@Molly72, what is it with hospitals and overall crappy food? I understand food may not be great when patients are on a special diet- ex. Liquid, or No Salt Diets, but when on a regular diet no restrictions often a patient goes on a self imposed diet because the food often it not that palatable. I choose my meals from the limited menu items , they all sounded good on paper but the reality was often a disappointment. Also, there was no choice in the amount of food given. Restaurants will often offer senior servings on the menu but there are no portion sizes offered in the hospital. There were days when I had no appetite, yet my tray would come with enough food to feed a truck driver, all of it destined for the garbage can. The food waste in hospitals and hospital waste in general Is it’s own horror story.

      4 months ago
    • ChicagoSandy's Avatar
      ChicagoSandy

      I have several, but none connected to cancer and one was actually my husband's horror story.

      I'll start with mine. First one was after I gave birth by emergency C-section due to my son being a preemie breach, and he stopped descending a few hrs. after I broke water. As a result ot that, I was in danger of developing a uterine infection. They took a blood sample and endometrial smear while I was still in the maternity ward, but it sat at the nurse's station so long that it was too "stale" to be tested in the lab. By the time they notified me of that and returned to retake my blood & smear, I had spiked a 104F fever and had to be moved to a surgical ward, separated from my son for several days--I could nurse him only in an isolation roomette off the nursery. Had they timely sent the samples to the path lab for testing, I'd have likely gotten the results and been given an antibiotic in time to prevent full-blown endometritis; and would have been reunited with my son several days sooner--and released with him when he was ready to go home instead of us both spending a week in the hospital on separate floors.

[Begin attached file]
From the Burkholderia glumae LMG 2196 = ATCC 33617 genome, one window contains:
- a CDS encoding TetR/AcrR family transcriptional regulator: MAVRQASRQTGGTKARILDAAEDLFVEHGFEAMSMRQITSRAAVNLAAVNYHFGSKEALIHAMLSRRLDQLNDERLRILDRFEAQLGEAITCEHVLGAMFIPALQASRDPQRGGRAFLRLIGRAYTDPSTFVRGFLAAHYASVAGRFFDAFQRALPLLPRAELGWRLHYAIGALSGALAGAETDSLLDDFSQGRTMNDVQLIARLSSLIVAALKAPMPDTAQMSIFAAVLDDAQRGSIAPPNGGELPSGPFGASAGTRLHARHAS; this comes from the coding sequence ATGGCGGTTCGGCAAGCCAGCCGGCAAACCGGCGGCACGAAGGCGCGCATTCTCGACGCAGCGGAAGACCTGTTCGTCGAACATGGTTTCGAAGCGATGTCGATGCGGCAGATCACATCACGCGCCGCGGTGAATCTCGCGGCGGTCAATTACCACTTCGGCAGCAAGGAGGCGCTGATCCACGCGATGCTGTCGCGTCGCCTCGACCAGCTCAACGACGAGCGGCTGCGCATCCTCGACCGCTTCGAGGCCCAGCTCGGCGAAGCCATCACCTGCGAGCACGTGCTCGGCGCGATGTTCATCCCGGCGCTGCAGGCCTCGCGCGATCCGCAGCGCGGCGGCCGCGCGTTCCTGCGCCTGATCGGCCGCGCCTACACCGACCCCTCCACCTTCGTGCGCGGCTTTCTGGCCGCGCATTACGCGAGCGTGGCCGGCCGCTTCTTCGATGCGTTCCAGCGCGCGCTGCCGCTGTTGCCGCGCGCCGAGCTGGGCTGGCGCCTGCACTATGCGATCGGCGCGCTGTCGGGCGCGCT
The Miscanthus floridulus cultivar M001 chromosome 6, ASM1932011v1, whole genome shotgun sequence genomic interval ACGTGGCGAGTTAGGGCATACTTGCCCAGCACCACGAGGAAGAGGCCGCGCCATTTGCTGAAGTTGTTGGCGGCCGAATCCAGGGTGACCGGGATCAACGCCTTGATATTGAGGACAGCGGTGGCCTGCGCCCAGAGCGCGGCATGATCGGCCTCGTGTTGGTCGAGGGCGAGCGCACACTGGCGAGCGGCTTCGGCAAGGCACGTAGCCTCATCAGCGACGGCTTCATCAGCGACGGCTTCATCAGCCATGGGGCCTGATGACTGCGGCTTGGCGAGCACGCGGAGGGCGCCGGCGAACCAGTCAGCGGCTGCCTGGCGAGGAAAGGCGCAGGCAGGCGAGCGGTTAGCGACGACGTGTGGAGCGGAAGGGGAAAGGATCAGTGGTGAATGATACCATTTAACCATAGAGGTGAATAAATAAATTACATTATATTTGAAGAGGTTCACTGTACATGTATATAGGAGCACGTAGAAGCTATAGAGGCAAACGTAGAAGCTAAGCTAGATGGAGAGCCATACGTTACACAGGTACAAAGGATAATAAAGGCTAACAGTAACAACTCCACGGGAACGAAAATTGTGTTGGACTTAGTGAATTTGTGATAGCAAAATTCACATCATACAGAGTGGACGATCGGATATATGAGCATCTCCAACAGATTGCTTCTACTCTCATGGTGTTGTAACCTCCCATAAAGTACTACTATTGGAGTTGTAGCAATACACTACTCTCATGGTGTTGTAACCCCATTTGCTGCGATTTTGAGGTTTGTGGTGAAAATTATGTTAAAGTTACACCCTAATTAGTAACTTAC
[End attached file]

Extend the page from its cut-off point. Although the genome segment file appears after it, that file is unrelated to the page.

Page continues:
Second & third ones were when I was in rehab after knee replacements (TKRs). After the first TKR, due to my not timely realizing I wouldn't be in any shape to recover at home, I could not secure a room in a facility of my and my surgeon's choice. I was in a second-rate facility after the first TKR, which facility put me on a floor with MRSA, hospice and dementia patients. The latter kept coming into my room: one accused me of stealing her stuff and the other kept berating me for never calling or visiting--he thought I was his daughter. And the hospice patients, in horrendous pain, were moaning and screaming. Their pain was not being controlled, nor was mine--there was only one nurse covering two floors, and the nursing assistants were poorly trained (likely badly underpaid) and lackadaisical. On two occasions there were roaches in the bathroom. Breakfast was either reconstituted powdered eggs or oatmeal so stale that when tried to spoon it out to eat, it came out of the bowl in a single gluey dome. I was given only watery decaf--I had to chip in to be able to drink the nurses' station's real coffee. And despite my being on an anticoagulant I was constantly given foods (like spinach) that should have been given either seldom or not at all. PT was only once a day (and not at all on weekends) with inadequate equipment, and OT only 3x a week.

      I made a reservation at a much nicer, orthopedic-only rehab center before my second TKR the next year. It was clean, lovely, had great food, and was almost like a hotel with drugs. Unfortunately those drugs were kept in and dispensed from a computerized and timer-controlled cart, and on several occasions--despite making my request for my strictly time-limited pain meds well before midnight--the RN did not come to administer them until after midnight. Because of that, those doses were counted not as the last doses of the day but rather the first doses of the next day--they could not be rolled over, so my pain was under-controlled on those occasions. (I did get twice-daily PT every day, and daily OT, so it wasn't otherwise a horror show).